I’m planning on writing about the study released about FOBTs by the Responsible Gambling Trust, but when looking into it I remembered a little promotion we had called Project 50. The 50, I presume, was the number of shops involved in the scheme, which was later upped to 250.
This thing always left me feeling a bit weird. It was a machine-focused promotion which aimed to drive customers to the machines, especially new over the counter customers. It also aimed to keep existing machine customers at the machines for as long as possible. First you have to fill in a personal profile in this massive red folder. You have to draw a picture of yourself, for some reason, which I refused to do, in a childish fit of rebellion. My area manager would come in the shop later and basically demand I draw the picture, in front of him, and he wouldn’t proceed until I drew it. This was one of the first signs that management at Ladbrokes had their priorities a little skewed.
Anyway, I draw my stick figure, write out a person profile using all of the Ladbrokes buzz words (Game On! Bold! Buzz! WINNERS!) and now it’s time to profile my customers. I need to get at least one customer a day set up for Project 50. I need to find out his name, his interests, and I need to find out what he likes to eat and drink. There is a whole section in the folder for this, it’s called something like ‘targeted refreshments’, or something equally complicated.
It’s suggested that on a Friday, when all the lads are around the machines, I should leave the shop and buy every one fish and chips. Is a machine customer hungry? Buy him a pizza. Does John like coffee? Don’t serve him that free swill we give to the peasants over the counter. You get your arse to Costa and buy him one of those vanilla bullshit things. I’m not exaggerating, my area manager got annoyed with me for not buying in fish and chips. I explained that we were in an area known for having smack heads and trouble-making vagrants, so I didn’t want to leave food around. I didn’t explain that I thought it was a bit weird that we were basically acting like a casino and trying to make sure the customers stay glued to the machines as long as possible. I was a pussy and needed to pay my rent.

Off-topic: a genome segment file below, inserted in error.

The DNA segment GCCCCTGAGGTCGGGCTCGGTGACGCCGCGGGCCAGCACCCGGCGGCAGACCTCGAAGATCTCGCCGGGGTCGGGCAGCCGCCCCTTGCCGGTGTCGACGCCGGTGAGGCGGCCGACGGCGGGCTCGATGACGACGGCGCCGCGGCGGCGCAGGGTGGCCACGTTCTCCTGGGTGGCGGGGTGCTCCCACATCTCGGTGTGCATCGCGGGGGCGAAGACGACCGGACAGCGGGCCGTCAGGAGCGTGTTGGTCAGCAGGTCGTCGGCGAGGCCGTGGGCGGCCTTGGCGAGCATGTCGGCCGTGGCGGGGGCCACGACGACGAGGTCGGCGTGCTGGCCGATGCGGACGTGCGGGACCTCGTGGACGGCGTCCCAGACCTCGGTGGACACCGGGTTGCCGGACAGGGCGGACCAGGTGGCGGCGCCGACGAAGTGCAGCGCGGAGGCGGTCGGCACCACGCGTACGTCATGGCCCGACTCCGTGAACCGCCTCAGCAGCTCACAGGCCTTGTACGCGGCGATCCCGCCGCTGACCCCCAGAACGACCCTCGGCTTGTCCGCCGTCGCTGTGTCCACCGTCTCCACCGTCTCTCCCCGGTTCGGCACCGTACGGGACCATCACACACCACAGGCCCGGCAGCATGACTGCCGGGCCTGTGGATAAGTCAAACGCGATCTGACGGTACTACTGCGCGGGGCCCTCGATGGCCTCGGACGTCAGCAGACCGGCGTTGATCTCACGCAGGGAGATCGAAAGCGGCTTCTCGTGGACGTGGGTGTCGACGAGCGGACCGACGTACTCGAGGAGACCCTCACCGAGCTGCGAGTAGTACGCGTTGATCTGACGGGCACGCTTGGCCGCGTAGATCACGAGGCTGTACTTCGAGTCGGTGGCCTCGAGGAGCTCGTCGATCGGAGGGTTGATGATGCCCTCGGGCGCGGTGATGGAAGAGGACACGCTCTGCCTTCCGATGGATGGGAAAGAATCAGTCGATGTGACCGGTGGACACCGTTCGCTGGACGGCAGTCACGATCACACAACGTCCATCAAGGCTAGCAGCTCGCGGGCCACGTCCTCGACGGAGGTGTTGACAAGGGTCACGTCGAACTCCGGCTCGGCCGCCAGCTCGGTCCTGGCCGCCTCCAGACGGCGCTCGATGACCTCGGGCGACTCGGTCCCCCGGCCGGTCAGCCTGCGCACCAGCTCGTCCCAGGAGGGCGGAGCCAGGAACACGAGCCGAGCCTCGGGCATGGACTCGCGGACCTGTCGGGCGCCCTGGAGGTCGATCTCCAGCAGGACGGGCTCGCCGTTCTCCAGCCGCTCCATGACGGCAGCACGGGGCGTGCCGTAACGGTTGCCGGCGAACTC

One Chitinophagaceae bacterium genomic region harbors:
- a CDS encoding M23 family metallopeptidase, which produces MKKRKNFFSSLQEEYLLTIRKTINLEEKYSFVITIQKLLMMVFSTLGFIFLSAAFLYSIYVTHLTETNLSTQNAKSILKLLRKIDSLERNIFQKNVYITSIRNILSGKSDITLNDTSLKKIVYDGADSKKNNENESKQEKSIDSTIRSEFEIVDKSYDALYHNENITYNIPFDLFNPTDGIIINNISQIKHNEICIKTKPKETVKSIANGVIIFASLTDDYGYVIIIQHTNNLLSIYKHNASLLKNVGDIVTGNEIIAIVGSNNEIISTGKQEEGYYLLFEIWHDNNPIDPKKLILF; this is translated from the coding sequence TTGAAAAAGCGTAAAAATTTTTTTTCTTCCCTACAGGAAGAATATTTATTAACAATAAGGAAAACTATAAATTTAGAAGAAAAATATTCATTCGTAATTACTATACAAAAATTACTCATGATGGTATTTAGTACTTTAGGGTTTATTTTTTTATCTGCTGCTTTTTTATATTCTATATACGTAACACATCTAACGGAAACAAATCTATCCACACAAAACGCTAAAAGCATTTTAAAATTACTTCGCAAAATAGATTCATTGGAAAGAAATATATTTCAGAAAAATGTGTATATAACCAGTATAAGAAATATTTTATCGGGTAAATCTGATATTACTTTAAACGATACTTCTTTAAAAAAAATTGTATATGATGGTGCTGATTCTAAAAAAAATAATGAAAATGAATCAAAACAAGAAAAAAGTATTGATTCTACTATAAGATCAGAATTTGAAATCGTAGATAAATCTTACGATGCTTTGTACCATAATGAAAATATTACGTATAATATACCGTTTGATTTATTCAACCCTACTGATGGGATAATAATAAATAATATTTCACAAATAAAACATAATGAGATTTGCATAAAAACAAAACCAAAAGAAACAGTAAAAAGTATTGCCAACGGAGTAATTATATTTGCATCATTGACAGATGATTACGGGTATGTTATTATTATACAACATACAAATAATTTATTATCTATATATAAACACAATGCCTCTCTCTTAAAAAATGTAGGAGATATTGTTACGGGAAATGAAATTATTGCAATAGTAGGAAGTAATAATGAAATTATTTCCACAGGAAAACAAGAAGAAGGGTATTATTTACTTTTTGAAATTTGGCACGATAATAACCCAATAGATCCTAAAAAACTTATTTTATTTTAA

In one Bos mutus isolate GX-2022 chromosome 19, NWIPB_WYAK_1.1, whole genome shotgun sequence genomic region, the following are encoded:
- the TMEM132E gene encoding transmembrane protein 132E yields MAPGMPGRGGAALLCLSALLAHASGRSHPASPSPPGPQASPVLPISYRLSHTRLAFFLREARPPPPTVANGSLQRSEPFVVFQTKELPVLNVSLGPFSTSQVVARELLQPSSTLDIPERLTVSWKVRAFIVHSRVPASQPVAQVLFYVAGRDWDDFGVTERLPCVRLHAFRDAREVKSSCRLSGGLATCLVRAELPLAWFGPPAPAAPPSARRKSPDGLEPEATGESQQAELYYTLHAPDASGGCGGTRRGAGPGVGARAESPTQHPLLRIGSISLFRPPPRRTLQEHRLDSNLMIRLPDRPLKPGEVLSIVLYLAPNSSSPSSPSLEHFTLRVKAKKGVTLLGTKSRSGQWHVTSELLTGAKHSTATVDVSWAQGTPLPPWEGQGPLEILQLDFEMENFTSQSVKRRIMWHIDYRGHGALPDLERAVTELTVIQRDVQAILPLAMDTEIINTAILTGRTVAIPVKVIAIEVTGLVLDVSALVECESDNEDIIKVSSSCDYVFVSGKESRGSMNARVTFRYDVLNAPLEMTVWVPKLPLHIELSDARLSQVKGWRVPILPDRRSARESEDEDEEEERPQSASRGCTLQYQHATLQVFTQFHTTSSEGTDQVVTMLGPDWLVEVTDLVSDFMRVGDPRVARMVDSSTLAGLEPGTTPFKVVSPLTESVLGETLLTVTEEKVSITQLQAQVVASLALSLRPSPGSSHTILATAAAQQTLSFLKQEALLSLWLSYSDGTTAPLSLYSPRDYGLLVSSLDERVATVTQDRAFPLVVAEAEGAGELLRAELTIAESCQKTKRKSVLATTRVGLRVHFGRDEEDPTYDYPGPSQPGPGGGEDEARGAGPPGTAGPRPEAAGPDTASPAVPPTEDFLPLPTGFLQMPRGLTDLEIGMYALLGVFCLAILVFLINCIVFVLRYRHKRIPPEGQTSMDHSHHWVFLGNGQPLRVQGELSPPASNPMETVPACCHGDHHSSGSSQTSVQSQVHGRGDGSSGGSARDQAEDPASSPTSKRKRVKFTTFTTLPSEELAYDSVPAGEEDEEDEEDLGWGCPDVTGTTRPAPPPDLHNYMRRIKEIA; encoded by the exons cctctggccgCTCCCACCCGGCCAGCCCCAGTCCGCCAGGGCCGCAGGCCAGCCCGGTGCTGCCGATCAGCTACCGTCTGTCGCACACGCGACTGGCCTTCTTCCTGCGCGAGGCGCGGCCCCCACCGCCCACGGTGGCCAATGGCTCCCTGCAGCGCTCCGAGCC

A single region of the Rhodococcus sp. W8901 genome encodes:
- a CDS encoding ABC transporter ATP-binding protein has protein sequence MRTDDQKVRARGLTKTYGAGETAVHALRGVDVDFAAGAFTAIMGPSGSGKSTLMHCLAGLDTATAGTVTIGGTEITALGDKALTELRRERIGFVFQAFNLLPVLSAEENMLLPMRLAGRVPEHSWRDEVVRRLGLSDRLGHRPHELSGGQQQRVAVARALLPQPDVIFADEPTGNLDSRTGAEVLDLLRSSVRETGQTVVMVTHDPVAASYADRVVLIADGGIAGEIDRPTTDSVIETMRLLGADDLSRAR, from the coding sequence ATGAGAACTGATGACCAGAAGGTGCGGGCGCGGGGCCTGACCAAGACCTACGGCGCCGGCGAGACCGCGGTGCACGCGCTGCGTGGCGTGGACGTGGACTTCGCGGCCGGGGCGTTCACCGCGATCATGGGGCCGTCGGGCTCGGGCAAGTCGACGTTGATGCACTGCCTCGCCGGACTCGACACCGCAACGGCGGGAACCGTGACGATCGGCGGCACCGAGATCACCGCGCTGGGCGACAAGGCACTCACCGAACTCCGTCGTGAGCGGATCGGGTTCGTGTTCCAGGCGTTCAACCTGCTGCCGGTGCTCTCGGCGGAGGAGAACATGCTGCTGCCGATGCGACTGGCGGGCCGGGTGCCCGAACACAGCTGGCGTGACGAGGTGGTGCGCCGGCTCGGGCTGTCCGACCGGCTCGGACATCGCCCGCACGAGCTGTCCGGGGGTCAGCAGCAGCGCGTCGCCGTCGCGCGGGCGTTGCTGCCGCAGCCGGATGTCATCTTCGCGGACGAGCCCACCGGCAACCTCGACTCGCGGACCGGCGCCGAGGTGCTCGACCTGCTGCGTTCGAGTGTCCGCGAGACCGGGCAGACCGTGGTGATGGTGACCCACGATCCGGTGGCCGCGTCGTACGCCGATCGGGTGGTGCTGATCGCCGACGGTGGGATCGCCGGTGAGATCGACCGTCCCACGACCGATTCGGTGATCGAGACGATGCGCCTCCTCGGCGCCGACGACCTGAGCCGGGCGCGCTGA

There was a guide in there about how to attract certain customers. Are the lads placing their football accumulators at the weekend spending enough money over the counter? Reward them with £10 free credit on the machines. Women, it was suggested, would be attracted to Thai Flower, the game with a vaguely Asian lady and flowers. Because… women like flowers. And Thais. Oh shit, I should’ve ordered in Thai food and did a whole Thai Flower promotion. Hindsight is even-money, I suppose.
For a company trying to promote a community-friendly, responsible gaming image, it was promotions like this that just jarred slightly. Look at the Ladbrokes Life advertising campaign. The briefer we got for the whole campaign, and how to promote it, was that the Ladbrokes Life was “aspirational”; it was trying to get away from the image of a bookies only being for “lads” and getting away from “lad culture”. Now look at the fucking advert. It’s five complete dickheads, doing dickhead things, in the most laddy way possible. We did a cringeworthy promotion with a shitty Twitter account called The LAD Bible, for fuck’s sake. There’s something going on in Ladbrokes management, they try and be responsible, try to be different, then release a print advert for gambling with the slogan ‘once is luck, twice is talent’. No, twice is luck. ‘When you win it’s skill – when you lose it’s bad luck’. Get fucked. The ASA banned the posters with these slogans for condoning an “irresponsible attitude to gambling”.
The 4Tunes scheme came around the time we’d heard machine limits would be coming into place. It was a little piece of card that a cashier would stamp when a customer went over a certain time/money limit, I can’t remember which. It was another example of a weird dissonance in management’s minds. We need to be responsible! But… the machine numbers are looking a bit down. Give them pizza and iPads and stamp that little piece of cardboard disappointment. Sorted.
All this shit has been quashed now. Things are changing, but it was weird being there at a time of mental transition. When the left hand didn’t really know what the right was doing. I still think the company isn’t taking things seriously enough, that they’re doing the bare minimum, but until government steps in, they won’t. Why should they? No one’s going to be spitting in Dave Hammond’s face at 9.50pm on a cold Sunday evening. No one’s going to tell Nick Rust the story about how his wife has left him and could he please borrow some money, he’ll pay it back soon, please?
That was the Ladbrokes Life.